• High

    Potential for mouthiness

    Common in most breeds during puppyhood and in retriever breeds at all ages, mouthiness means a tendency to nip, chew, and play-bite (a soft, fairly painless bite that doesn't puncture the skin). Mouthy dogs are more likely to use their mouths to hold or "herd" their human family members, and they need training to learn that it's fine to gnaw on chew toys, but not on people. Mouthy breeds tend to really enjoy a game of fetch, as well as a good chew on a chew toy that's been stuffed with kibble and treats.

  • High

    Potential for playfulness

    Some dogs are perpetual puppies -- always begging for a game -- while others are more serious and sedate. Although a playful pup sounds endearing, consider how many games of fetch or tag you want to play each day, and whether you have kids or other dogs who can stand in as playmates for the dog.

  • High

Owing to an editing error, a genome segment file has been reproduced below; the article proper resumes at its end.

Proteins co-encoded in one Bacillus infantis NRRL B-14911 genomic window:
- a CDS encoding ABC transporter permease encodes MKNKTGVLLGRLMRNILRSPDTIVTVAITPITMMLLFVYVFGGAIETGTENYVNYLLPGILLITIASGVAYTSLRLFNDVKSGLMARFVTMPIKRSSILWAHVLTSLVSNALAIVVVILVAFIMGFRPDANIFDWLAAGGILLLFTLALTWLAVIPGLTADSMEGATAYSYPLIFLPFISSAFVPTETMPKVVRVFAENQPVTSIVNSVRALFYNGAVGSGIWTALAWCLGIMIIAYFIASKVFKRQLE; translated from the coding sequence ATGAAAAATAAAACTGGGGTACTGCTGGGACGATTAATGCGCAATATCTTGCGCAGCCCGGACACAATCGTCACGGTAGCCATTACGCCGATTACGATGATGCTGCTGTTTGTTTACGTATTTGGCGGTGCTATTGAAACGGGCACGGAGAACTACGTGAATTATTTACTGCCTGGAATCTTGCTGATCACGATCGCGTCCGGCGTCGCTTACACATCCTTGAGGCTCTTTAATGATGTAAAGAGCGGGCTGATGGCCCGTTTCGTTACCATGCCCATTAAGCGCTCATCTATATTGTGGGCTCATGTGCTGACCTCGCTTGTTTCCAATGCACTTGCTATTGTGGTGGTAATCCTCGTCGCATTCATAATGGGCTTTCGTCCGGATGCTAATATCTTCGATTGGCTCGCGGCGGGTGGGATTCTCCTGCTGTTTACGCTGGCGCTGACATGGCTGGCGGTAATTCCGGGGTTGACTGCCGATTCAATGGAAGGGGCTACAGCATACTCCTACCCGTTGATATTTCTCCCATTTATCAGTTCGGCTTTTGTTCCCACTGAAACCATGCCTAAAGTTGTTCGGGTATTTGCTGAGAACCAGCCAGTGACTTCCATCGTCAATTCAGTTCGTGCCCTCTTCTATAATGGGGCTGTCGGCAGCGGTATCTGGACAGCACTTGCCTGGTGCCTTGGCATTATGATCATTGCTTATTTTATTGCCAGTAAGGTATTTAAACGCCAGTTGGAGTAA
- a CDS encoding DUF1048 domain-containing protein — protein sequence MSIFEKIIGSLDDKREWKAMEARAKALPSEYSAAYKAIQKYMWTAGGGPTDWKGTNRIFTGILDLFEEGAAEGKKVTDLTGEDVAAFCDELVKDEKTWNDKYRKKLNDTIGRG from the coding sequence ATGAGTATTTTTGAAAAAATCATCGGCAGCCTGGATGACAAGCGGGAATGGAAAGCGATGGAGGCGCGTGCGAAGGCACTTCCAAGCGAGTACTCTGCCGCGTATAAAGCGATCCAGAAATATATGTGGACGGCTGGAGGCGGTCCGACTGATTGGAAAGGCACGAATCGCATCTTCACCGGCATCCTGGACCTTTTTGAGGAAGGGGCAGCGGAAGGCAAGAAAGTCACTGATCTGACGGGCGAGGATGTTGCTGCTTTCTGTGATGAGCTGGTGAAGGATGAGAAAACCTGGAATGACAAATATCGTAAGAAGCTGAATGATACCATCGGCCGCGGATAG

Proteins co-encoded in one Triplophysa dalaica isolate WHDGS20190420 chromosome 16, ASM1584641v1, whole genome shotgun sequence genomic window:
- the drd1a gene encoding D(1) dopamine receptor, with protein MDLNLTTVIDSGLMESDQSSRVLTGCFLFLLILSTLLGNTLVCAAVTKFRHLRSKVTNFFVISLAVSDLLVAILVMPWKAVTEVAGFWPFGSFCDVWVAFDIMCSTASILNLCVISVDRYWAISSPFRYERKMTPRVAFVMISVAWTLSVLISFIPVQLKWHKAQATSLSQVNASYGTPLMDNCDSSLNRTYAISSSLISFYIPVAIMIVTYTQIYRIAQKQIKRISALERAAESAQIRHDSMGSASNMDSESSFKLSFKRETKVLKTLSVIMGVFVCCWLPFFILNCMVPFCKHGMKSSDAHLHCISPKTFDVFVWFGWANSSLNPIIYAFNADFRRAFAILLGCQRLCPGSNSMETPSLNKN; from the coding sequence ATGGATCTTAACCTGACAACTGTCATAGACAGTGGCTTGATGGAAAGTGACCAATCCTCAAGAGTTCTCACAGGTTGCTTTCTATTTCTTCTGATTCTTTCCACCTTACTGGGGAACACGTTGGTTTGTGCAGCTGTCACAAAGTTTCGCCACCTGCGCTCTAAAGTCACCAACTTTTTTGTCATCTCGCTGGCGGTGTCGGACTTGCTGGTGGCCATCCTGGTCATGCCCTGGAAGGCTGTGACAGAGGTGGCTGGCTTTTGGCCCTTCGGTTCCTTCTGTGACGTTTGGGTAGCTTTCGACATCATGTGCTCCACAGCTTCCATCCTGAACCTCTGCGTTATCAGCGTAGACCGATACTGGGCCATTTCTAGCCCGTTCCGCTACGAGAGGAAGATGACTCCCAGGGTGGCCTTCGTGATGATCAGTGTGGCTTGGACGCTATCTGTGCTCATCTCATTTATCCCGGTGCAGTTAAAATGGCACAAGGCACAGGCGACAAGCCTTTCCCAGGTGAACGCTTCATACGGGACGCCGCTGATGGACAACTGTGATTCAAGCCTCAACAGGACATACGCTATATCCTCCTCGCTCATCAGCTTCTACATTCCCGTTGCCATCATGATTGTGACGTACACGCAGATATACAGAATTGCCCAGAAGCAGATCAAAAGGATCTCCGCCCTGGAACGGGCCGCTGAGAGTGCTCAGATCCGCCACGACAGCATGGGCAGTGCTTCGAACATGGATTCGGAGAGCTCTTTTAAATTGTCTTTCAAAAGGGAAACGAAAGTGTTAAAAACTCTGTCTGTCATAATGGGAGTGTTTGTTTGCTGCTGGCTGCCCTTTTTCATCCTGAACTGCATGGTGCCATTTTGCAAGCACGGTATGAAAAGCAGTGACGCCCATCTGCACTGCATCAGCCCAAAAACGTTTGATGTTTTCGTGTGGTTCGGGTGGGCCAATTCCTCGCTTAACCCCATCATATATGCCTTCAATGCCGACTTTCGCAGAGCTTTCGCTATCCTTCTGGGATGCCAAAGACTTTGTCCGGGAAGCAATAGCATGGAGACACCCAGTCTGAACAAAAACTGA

Potential for weight gain

    Some breeds have hearty appetites and tend to put on weight easily. As in humans, being overweight can cause health problems in dogs. If you pick a breed that's prone to packing on pounds, you'll need to limit treats, make sure he gets enough exercise, and measure out his daily kibble in regular meals rather than leaving food out all the time.

  • Moderate

    Prey drive

    Dogs that were bred to hunt, such as terriers, have an inborn desire to chase and sometimes kill other animals. Anything whizzing by -- cats, squirrels, perhaps even cars -- can trigger that instinct. Dogs that like to chase need to be leashed or kept in a fenced area when outdoors, and you'll need a high, secure fence in your yard. These breeds generally aren't a good fit for homes with smaller pets that can look like prey, such as cats, hamsters, or small dogs. Breeds that were originally used for bird hunting, on the other hand, generally won't chase, but you'll probably have a hard time getting their attention when there are birds flying by.

  • High

    Sensitivity level

    Some dogs will let a stern reprimand roll off their backs, while others take even a dirty look to heart. Low-sensitivity dogs, also called "easygoing," "tolerant," "resilient," and even "thick-skinned," can better handle a noisy, chaotic household, a louder or more assertive owner, and an inconsistent or variable routine. Do you have young kids, throw lots of dinner parties, play in a garage band, or lead a hectic life? Go with a low-sensitivity dog.